Bacillus coagulans: a viable adjunct therapy for relieving symptoms of rheumatoid arthritis according to a randomized, controlled trial.
BMC Complement Altern Med. 2010 Jan 12;10(1):1. Epub 2010 Jan 12. PMID: 20067641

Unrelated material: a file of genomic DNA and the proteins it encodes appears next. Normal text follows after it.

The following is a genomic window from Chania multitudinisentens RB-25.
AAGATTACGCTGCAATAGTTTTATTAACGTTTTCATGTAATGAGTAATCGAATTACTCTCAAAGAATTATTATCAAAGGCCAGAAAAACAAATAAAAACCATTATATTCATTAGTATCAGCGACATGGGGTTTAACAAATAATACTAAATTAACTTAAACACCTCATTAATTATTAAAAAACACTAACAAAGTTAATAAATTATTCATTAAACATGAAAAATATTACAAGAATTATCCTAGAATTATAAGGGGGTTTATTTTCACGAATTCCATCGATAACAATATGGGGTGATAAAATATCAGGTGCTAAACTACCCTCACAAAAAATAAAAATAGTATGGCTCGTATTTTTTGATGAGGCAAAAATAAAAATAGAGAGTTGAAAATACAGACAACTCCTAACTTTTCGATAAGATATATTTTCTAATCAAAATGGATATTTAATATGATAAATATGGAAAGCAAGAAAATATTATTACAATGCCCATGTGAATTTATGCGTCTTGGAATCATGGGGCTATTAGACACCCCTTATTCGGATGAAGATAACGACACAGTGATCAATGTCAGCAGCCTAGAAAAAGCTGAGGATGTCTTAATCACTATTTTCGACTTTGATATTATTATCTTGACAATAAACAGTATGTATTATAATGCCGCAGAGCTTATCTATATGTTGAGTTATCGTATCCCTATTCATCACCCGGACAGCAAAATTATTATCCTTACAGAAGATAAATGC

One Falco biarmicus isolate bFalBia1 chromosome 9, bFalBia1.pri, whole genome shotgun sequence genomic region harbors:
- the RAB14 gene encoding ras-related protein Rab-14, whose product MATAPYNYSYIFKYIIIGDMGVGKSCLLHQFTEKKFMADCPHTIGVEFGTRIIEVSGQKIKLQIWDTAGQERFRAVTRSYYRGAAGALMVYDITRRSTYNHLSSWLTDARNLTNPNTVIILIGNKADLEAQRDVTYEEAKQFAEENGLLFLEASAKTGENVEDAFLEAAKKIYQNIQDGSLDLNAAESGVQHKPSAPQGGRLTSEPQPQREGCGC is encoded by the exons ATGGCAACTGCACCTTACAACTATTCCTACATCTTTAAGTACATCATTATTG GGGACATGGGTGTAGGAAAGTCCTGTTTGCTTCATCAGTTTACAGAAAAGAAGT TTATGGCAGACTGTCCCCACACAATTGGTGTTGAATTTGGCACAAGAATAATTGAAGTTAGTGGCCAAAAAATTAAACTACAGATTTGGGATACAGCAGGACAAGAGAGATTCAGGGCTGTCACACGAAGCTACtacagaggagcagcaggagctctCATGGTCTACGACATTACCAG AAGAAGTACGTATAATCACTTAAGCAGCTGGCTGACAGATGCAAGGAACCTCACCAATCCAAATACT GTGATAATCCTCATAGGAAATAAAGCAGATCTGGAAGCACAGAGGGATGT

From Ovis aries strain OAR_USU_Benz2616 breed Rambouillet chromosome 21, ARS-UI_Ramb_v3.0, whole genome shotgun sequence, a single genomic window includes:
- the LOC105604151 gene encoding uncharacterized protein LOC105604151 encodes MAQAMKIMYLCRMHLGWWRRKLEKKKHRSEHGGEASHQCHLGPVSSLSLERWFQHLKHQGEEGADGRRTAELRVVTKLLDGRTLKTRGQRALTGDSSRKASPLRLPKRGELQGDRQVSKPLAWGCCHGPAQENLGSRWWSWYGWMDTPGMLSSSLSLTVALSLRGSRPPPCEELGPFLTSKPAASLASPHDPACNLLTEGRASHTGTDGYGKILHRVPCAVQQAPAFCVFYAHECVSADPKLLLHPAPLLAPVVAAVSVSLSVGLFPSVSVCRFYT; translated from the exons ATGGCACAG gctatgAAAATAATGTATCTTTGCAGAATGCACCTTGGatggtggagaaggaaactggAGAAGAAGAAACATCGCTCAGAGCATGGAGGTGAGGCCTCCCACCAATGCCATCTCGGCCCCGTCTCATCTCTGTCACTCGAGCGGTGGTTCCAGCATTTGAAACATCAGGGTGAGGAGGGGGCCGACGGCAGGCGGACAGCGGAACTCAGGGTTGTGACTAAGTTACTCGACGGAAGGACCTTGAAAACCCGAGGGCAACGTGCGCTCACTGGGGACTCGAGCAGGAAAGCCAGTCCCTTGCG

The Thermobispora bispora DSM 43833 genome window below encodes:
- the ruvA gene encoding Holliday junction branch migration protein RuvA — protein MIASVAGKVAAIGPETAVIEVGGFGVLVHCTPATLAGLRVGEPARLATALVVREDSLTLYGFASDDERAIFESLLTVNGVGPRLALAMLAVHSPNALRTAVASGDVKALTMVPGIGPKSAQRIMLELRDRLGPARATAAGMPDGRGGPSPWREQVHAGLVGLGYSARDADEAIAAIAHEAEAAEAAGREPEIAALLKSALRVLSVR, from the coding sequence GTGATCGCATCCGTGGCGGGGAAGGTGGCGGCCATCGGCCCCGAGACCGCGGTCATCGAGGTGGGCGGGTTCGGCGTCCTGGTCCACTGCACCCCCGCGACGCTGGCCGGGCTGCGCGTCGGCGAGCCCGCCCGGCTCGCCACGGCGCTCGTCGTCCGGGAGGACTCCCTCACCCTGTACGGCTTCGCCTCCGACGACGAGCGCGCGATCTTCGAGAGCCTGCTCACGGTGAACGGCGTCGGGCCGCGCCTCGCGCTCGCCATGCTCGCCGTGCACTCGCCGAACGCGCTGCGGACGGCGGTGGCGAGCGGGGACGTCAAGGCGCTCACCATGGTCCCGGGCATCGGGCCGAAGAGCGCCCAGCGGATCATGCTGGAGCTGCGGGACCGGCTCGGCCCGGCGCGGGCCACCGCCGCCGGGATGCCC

ABSTRACT: BACKGROUND: Lactic acid-producing bacteria (LAB) probiotics demonstrate immunomodulating and anti-inflammatory effects and the ability to lessen the symptoms of arthritis in both animals and humans. This randomized, double-blind, placebo-controlled, parallel-design, clinical pilot trial was conducted to evaluate the effects of the LAB probiotic preparation, Bacillus coagulans GBI-30, 6086, on symptoms and measures of functional capacity in patients with rheumatoid arthritis (RA) in combination with pharmacological anti-arthritic medications. METHODS: Forty-five adult men and women with symptoms of RA were randomly assigned to receive Bacillus coagulans GBI-30, 6086 or placebo once a day in a double-blind fashion for 60 days in addition to their standard anti-arthritic medications. Arthritis activity was evaluated by clinical examination, the American College of Rheumatology (ACR) criteria, the Stanford Health Assessment Questionnaire Disability Index (HAQ-DI), and laboratory tests for erythrocyte sedimentation rate (ESR) and C-reactive protein (CRP). RESULTS: Subjects who received Bacillus coagulans GBI-30, 6086 experienced borderline statistically significant improvement in the Patient Pain Assessment score (P=.052) and statistically significant improvement in Pain Scale (P=.046) vs placebo. Compared with placebo, Bacillus coagulans GBI-30, 6086 treatment resulted in greater improvement in patient global assessment and self-assessed disability; reduction in CRP; as well as the ability to walk 2 miles, reach, and participate in daily activities. There were no treatment-related adverse events reported throughout this study. CONCLUSIONS: Results of this pilot study suggest that adjunctive treatment with Bacillus coagulans GBI-30, 6086 LAB probiotic appeared to be a safe and effective for patients suffering from RA. Because of the low study population size, larger trials are needed to verify these results. Trial registration: ACTRN12609000435280.